I can also help if you need help with a complaint. Not everything needs to go legal. One of the most important first steps is to make a Data Subject Access Request. This will show what your tutors know or don’t know about the adjustments identified for you and their attitudes in relation to those. I have won cases based on emails disclosed, exposing ignorant views in relation to depression and anxiety not being disabilities for example.

What can you achieve?

This depends on what you want. Some Claimants want to re-sit a year without having to pay the additional costs (or a refund for a wasted year). Some want to ensure that adjustments are enforced and staff trained. This is all possible. You may just want out, with a compensation payment and to apply elsewhere. This is a personal decision.

Compensation is also available to recover the expenses of attending Uni when the service was inaccessible. That can be for injury to feelings under the Equality Act and also breach of contract. In addition if your degree result has been affected, your career options harmed or if you have been delayed in starting work because of the failure to implement your DSA then you may be entitled to the earnings and pension loss for the University’s failure.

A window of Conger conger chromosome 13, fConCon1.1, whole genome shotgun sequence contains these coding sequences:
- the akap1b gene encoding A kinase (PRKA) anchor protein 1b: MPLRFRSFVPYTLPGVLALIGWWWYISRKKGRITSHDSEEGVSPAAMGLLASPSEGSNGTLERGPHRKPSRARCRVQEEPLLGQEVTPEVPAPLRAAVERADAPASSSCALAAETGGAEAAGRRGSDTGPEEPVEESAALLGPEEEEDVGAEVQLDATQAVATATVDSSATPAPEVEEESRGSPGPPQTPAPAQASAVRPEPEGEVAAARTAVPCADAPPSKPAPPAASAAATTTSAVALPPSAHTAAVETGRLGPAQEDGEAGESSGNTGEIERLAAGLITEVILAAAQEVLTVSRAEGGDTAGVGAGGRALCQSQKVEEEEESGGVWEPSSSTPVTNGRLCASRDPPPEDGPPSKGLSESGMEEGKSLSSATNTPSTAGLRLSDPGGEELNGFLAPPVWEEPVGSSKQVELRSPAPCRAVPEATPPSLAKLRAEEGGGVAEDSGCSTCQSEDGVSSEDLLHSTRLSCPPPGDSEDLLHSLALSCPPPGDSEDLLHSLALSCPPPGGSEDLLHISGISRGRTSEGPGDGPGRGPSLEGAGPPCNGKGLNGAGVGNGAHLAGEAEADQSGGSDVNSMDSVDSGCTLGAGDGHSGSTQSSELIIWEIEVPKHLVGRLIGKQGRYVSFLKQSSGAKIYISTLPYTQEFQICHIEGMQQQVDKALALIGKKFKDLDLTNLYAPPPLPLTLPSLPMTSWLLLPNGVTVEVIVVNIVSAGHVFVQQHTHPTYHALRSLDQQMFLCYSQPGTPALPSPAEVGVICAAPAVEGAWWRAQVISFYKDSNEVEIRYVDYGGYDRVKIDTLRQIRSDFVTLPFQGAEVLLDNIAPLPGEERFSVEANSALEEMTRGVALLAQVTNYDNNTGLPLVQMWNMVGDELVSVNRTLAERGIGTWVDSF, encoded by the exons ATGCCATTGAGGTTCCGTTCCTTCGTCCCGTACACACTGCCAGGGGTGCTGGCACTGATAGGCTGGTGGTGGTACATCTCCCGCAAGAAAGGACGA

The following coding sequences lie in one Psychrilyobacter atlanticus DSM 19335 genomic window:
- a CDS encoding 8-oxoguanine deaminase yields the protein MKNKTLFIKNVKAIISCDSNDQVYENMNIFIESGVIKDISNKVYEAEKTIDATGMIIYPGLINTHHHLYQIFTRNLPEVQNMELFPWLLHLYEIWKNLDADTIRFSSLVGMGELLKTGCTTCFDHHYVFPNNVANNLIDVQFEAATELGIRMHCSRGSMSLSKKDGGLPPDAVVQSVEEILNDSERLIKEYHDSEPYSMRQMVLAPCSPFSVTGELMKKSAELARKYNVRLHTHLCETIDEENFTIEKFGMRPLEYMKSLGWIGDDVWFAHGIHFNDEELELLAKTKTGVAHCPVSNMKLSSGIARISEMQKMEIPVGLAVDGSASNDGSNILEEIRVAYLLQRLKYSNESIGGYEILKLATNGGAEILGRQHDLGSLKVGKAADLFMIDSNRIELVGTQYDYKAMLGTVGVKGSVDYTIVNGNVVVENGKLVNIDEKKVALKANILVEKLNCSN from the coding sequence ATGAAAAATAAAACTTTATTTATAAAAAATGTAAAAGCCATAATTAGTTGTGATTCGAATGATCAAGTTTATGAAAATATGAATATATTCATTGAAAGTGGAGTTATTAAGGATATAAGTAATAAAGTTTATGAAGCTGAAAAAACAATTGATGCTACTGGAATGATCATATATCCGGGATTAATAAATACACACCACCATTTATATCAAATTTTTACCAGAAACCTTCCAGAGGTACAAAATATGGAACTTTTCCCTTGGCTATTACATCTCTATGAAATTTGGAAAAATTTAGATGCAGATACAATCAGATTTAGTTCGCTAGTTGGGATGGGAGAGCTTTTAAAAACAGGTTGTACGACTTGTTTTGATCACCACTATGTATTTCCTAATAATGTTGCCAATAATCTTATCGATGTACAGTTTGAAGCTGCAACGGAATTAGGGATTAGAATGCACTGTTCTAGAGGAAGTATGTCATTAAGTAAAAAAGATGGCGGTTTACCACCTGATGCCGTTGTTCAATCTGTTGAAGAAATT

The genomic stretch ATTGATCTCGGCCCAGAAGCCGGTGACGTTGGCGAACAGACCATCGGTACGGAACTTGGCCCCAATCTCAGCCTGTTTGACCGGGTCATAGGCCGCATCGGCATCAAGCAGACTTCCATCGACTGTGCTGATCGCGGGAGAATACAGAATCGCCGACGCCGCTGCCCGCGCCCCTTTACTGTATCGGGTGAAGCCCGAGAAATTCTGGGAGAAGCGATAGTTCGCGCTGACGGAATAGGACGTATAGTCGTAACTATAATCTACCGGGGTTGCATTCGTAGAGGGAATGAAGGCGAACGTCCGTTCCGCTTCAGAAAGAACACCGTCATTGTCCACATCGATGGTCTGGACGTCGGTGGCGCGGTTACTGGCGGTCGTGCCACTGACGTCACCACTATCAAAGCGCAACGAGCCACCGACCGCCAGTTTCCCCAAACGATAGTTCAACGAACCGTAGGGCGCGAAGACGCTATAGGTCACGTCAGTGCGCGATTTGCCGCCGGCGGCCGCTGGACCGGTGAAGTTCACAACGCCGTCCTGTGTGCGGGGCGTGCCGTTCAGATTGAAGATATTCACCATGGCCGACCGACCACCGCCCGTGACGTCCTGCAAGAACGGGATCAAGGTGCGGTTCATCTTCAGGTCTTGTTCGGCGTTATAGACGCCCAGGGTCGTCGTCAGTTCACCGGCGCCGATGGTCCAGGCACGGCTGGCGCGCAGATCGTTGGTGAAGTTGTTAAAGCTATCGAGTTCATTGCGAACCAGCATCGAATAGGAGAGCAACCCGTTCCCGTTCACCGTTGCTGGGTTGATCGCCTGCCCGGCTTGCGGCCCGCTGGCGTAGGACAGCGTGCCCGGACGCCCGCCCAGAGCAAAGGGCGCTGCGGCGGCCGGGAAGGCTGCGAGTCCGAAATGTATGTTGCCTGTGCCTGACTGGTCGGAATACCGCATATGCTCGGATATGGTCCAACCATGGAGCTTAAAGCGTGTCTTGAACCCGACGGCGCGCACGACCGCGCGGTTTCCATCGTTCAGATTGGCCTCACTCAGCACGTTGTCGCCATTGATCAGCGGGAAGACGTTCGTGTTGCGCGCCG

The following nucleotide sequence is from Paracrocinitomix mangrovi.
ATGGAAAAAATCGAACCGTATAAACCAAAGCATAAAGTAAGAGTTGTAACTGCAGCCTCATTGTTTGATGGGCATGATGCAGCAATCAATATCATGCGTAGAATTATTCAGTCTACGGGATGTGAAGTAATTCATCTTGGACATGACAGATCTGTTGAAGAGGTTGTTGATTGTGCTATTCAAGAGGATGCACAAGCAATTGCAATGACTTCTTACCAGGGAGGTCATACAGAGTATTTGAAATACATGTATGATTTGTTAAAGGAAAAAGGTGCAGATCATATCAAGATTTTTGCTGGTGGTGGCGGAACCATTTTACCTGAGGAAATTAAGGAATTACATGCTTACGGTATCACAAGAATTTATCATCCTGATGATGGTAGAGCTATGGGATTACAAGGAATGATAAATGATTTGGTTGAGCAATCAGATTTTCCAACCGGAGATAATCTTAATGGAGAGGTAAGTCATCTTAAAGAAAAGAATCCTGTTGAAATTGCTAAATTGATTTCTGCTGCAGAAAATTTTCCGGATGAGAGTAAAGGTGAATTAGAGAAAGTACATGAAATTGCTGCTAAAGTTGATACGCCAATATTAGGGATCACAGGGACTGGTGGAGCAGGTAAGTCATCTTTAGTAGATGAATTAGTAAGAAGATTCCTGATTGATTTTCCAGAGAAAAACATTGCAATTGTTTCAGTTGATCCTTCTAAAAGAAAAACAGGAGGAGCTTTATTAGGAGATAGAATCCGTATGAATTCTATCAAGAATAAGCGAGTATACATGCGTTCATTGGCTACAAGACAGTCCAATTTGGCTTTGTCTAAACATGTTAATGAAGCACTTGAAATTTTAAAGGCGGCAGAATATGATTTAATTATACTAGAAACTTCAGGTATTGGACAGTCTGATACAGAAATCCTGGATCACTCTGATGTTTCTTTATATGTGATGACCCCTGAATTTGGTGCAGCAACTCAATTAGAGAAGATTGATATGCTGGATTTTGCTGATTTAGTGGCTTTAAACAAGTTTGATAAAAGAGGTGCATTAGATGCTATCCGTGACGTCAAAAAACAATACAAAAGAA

If you have to instruct lawyers to help you with this you will be able to recover your legal fees from the University too.


Mediation is the best solution to disputes like this. They allow a confidential safe space for you to explain face to face with decision makers what has gone wrong, what’s needed to change that and the impact, but most importantly it gives an opportunity to rebuild relationships and get things back on track.

I am a CEDR accredited Mediator with significant experience in resolving disputes this way.

What does it cost?

If there is a lot of information to review there may be a charge for reviewing that. At the end of that process you will be given an opinion as to whether the case is likely to succeed and what a realistic outcome might be. If your case has good prospects of success then you are likely to be offered a No Win No Fee Agreement which means that the remainder of work will not be payable by you as you go. If the case is successful then the other side will pay most of your legal costs (including any initial review fee) and the maximum it will cost you is 25% of any compensation recovered. If the case fails there will be nothing to pay.

We wish you the best of luck with your University journey, and hope that your experience is a good one, but please know your rights and act on them quickly. We’re here if you need us.

PS: Part 2 is about moving into work in a year out…. or in Placements